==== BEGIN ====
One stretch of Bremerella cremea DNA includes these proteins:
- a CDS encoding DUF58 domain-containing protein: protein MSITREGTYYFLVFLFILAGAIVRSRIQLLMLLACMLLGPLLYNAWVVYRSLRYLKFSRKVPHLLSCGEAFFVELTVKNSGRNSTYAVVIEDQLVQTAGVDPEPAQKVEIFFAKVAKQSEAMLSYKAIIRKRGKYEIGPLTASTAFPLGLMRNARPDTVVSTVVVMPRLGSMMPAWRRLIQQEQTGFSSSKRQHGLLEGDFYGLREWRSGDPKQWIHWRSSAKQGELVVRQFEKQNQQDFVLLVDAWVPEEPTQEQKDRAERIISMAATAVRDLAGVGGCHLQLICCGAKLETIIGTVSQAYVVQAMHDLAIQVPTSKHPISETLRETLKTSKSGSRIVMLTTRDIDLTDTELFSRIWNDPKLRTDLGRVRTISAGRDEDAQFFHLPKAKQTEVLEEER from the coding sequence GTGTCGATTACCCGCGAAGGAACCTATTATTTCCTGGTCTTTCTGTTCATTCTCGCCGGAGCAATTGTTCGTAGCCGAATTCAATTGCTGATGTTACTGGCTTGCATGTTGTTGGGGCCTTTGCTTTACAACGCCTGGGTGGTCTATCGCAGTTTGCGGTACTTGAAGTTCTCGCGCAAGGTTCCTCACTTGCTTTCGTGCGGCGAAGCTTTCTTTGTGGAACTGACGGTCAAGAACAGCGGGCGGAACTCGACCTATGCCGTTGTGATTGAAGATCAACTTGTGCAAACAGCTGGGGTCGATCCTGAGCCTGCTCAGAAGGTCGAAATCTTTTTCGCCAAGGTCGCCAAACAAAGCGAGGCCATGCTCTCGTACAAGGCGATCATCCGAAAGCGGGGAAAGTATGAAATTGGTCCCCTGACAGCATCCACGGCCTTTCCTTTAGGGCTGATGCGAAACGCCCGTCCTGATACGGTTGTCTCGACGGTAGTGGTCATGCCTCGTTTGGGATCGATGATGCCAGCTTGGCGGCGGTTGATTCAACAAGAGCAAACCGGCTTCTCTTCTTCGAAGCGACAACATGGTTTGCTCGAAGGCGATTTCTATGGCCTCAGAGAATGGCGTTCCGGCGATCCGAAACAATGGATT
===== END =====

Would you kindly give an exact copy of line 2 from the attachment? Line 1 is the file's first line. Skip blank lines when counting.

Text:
- a CDS encoding DUF58 domain-containing protein: protein MSITREGTYYFLVFLFILAGAIVRSRIQLLMLLACMLLGPLLYNAWVVYRSLRYLKFSRKVPHLLSCGEAFFVELTVKNSGRNSTYAVVIEDQLVQTAGVDPEPAQKVEIFFAKVAKQSEAMLSYKAIIRKRGKYEIGPLTASTAFPLGLMRNARPDTVVSTVVVMPRLGSMMPAWRRLIQQEQTGFSSSKRQHGLLEGDFYGLREWRSGDPKQWIHWRSSAKQGELVVRQFEKQNQQDFVLLVDAWVPEEPTQEQKDRAERIISMAATAVRDLAGVGGCHLQLICCGAKLETIIGTVSQAYVVQAMHDLAIQVPTSKHPISETLRETLKTSKSGSRIVMLTTRDIDLTDTELFSRIWNDPKLRTDLGRVRTISAGRDEDAQFFHLPKAKQTEVLEEER from the coding sequence GTGTCGATTACCCGCGAAGGAACCTATTATTTCCTGGTCTTTCTGTTCATTCTCGCCGGAGCAATTGTTCGTAGCCGAATTCAATTGCTGATGTTACTGGCTTGCATGTTGTTGGGGCCTTTGCTTTACAACGCCTGGGTGGTCTATCGCAGTTTGCGGTACTTGAAGTTCTCGCGCAAGGTTCCTCACTTGCTTTCGTGCGGCGAAGCTTTCTTTGTGGAACTGACGGTCAAGAACAGCGGGCGGAACTCGACCTATGCCGTTGTGATTGAAGATCAACTTGTGCAAACAGCTGGGGTCGATCCTGAGCCTGCTCAGAAGGTCGAAATCTTTTTCGCCAAGGTCGCCAAACAAAGCGAGGCCATGCTCTCGTACAAGGCGATCATCCGAAAGCGGGGAAAGTATGAAATTGGTCCCCTGACAGCATCCACGGCCTTTCCTTTAGGGCTGATGCGAAACGCCCGTCCTGATACGGTTGTCTCGACGGTAGTGGTCATGCCTCGTTTGGGATCGATGATGCCAGCTTGGCGGCGGTTGATTCAACAAGAGCAAACCGGCTTCTCTTCTTCGAAGCGACAACATGGTTTGCTCGAAGGCGATTTCTATGGCCTCAGAGAATGGCGTTCCGGCGATCCGAAACAATGGATT